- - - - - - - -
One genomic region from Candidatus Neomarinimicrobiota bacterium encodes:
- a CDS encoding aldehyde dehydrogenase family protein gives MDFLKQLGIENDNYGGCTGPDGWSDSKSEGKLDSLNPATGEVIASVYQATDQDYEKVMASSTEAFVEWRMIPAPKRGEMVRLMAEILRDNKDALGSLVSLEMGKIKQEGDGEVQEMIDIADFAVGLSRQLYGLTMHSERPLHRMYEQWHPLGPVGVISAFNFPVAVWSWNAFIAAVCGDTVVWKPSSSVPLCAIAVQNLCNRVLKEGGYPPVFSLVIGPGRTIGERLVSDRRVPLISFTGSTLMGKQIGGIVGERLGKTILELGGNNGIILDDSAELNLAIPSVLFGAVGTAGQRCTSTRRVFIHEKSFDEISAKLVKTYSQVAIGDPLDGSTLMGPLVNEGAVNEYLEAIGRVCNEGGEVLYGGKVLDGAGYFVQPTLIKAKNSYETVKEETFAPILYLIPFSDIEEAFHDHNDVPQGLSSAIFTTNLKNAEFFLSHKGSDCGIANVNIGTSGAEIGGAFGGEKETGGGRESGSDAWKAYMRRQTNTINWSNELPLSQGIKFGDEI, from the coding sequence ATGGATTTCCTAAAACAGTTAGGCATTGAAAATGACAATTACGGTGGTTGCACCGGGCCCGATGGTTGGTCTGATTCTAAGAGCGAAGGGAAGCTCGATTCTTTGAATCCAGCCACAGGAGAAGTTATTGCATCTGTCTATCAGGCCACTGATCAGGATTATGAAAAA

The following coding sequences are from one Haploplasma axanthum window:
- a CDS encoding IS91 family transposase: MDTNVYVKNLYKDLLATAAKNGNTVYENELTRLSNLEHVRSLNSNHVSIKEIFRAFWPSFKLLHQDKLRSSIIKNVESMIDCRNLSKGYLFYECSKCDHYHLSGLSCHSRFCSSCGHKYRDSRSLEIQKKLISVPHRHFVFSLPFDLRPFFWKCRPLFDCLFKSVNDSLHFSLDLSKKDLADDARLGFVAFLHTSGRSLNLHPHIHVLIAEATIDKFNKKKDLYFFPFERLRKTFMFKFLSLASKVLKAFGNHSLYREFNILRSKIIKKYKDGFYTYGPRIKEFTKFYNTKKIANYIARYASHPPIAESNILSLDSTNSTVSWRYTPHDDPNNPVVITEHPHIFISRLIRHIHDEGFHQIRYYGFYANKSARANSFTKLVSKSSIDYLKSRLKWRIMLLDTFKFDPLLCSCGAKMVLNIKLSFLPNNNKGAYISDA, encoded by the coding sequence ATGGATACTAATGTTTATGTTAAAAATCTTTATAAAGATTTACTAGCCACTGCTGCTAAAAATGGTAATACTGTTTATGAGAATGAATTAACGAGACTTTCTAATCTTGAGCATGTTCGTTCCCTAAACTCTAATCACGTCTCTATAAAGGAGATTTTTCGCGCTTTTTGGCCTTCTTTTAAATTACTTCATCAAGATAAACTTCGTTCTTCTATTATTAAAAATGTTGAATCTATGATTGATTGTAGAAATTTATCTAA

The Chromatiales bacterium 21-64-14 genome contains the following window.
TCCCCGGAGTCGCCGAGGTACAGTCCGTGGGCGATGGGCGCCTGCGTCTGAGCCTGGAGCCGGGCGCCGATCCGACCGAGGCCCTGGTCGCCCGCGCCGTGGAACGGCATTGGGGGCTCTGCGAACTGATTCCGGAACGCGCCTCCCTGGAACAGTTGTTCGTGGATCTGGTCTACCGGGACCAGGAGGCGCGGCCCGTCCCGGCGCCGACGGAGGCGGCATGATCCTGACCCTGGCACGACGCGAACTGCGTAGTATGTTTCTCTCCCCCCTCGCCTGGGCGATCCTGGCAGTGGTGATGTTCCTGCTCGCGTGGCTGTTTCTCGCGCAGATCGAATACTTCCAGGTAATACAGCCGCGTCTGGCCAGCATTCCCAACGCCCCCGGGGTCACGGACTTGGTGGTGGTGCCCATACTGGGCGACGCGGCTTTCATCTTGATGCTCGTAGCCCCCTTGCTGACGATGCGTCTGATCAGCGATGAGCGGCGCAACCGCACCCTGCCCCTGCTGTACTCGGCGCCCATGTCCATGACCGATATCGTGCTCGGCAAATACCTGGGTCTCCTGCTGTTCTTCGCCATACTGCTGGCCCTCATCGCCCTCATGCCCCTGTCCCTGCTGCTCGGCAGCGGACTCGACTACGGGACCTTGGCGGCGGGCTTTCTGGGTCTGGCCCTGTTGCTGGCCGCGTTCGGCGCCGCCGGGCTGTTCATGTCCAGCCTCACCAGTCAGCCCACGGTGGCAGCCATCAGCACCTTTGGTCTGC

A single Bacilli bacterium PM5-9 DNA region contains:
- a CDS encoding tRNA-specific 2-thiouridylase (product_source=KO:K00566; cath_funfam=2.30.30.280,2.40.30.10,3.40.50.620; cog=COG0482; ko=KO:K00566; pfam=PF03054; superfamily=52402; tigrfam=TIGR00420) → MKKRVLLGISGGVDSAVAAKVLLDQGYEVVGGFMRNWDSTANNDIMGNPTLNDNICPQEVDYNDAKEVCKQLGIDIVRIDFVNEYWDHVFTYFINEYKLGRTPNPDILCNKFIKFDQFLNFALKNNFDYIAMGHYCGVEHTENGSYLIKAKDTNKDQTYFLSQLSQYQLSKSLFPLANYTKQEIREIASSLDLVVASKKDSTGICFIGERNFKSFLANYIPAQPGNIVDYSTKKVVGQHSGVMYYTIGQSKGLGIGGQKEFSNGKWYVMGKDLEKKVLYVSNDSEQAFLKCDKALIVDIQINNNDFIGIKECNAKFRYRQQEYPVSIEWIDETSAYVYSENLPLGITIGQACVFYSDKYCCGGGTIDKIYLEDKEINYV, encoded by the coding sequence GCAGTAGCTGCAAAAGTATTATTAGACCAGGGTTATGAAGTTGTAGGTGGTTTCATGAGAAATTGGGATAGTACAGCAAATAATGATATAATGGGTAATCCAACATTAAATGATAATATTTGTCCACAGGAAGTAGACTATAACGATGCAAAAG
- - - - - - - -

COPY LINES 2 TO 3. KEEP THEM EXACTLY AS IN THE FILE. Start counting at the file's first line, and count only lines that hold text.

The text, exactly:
- a CDS encoding aldehyde dehydrogenase family protein gives MDFLKQLGIENDNYGGCTGPDGWSDSKSEGKLDSLNPATGEVIASVYQATDQDYEKVMASSTEAFVEWRMIPAPKRGEMVRLMAEILRDNKDALGSLVSLEMGKIKQEGDGEVQEMIDIADFAVGLSRQLYGLTMHSERPLHRMYEQWHPLGPVGVISAFNFPVAVWSWNAFIAAVCGDTVVWKPSSSVPLCAIAVQNLCNRVLKEGGYPPVFSLVIGPGRTIGERLVSDRRVPLISFTGSTLMGKQIGGIVGERLGKTILELGGNNGIILDDSAELNLAIPSVLFGAVGTAGQRCTSTRRVFIHEKSFDEISAKLVKTYSQVAIGDPLDGSTLMGPLVNEGAVNEYLEAIGRVCNEGGEVLYGGKVLDGAGYFVQPTLIKAKNSYETVKEETFAPILYLIPFSDIEEAFHDHNDVPQGLSSAIFTTNLKNAEFFLSHKGSDCGIANVNIGTSGAEIGGAFGGEKETGGGRESGSDAWKAYMRRQTNTINWSNELPLSQGIKFGDEI, from the coding sequence ATGGATTTCCTAAAACAGTTAGGCATTGAAAATGACAATTACGGTGGTTGCACCGGGCCCGATGGTTGGTCTGATTCTAAGAGCGAAGGGAAGCTCGATTCTTTGAATCCAGCCACAGGAGAAGTTATTGCATCTGTCTATCAGGCCACTGATCAGGATTATGAAAAA

The following coding sequences are from one Haploplasma axanthum window: